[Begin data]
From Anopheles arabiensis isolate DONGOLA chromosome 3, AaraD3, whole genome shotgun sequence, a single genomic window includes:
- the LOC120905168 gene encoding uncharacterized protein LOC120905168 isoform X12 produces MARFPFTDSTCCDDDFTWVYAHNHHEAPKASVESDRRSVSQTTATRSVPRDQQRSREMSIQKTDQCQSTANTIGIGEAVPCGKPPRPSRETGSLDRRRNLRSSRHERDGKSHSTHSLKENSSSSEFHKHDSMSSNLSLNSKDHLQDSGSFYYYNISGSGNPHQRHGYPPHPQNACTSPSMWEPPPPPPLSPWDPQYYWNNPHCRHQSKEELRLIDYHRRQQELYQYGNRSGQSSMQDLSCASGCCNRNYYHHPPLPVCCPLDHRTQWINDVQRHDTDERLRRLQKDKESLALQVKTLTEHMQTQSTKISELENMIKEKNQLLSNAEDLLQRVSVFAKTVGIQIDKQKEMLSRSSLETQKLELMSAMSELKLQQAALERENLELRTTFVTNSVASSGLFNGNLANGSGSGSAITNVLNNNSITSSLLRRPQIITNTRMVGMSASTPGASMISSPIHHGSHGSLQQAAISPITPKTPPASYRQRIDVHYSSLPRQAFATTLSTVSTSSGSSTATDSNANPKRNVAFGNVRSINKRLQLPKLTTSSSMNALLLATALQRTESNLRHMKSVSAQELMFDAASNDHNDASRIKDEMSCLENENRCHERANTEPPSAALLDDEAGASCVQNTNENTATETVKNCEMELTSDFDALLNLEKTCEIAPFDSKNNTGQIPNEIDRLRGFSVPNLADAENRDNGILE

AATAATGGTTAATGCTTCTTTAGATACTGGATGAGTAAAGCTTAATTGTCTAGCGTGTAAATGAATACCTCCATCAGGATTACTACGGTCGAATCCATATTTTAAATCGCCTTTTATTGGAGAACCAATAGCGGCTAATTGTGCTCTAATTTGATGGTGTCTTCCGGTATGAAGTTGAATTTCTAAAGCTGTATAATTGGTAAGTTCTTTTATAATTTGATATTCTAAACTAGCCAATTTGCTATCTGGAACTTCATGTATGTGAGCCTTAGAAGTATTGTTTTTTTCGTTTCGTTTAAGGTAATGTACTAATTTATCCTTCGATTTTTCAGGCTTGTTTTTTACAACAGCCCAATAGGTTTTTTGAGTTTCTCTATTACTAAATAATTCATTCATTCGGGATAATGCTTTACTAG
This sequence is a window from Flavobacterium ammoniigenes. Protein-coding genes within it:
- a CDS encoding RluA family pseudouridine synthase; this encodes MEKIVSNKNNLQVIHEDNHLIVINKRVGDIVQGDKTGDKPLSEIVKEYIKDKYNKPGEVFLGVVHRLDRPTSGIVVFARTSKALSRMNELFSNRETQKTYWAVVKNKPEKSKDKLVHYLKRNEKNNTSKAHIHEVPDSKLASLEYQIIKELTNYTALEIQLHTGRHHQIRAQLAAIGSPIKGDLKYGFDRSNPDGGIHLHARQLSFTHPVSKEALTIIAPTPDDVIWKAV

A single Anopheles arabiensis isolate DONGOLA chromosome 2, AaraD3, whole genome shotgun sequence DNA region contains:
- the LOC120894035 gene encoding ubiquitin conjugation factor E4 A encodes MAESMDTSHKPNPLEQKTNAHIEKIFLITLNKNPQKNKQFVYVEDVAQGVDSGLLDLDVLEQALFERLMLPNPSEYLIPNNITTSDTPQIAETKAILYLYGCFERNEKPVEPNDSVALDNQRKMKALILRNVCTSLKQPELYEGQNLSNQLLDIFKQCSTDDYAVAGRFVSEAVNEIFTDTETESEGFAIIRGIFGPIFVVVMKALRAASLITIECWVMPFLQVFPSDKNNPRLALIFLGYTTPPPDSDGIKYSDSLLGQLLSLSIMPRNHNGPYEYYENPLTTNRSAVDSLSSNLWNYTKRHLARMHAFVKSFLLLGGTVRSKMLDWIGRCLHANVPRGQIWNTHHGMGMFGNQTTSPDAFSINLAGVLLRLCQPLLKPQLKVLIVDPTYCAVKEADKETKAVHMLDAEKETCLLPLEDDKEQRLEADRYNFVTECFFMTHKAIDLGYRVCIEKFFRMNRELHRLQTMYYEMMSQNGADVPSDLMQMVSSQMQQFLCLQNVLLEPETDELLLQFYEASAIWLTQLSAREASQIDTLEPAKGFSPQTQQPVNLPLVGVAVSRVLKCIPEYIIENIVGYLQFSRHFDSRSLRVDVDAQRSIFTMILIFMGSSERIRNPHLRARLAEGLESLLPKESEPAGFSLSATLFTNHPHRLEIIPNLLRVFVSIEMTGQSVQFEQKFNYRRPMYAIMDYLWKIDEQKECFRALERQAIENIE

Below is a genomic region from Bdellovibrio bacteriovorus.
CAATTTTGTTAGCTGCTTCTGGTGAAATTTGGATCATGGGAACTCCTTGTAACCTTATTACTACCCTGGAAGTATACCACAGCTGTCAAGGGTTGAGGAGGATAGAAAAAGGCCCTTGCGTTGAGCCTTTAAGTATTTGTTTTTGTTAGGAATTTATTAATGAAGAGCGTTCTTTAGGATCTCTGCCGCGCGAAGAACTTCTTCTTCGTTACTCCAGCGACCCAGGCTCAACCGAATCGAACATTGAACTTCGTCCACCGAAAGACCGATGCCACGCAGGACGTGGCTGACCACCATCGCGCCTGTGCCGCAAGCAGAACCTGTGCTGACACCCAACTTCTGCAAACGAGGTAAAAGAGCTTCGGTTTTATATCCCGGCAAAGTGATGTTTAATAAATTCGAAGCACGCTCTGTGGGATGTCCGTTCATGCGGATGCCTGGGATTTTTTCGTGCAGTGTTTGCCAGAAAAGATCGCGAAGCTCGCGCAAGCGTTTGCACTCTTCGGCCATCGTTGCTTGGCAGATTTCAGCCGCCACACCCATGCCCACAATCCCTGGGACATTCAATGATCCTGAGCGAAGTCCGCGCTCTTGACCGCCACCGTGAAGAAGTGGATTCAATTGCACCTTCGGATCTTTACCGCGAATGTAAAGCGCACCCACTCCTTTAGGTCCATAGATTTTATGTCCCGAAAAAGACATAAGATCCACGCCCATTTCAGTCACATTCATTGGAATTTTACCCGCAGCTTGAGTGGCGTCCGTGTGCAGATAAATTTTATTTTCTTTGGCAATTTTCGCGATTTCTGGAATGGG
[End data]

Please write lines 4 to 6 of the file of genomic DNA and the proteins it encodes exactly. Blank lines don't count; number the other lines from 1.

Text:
This sequence is a window from Flavobacterium ammoniigenes. Protein-coding genes within it:
- a CDS encoding RluA family pseudouridine synthase; this encodes MEKIVSNKNNLQVIHEDNHLIVINKRVGDIVQGDKTGDKPLSEIVKEYIKDKYNKPGEVFLGVVHRLDRPTSGIVVFARTSKALSRMNELFSNRETQKTYWAVVKNKPEKSKDKLVHYLKRNEKNNTSKAHIHEVPDSKLASLEYQIIKELTNYTALEIQLHTGRHHQIRAQLAAIGSPIKGDLKYGFDRSNPDGGIHLHARQLSFTHPVSKEALTIIAPTPDDVIWKAV

A single Anopheles arabiensis isolate DONGOLA chromosome 2, AaraD3, whole genome shotgun sequence DNA region contains: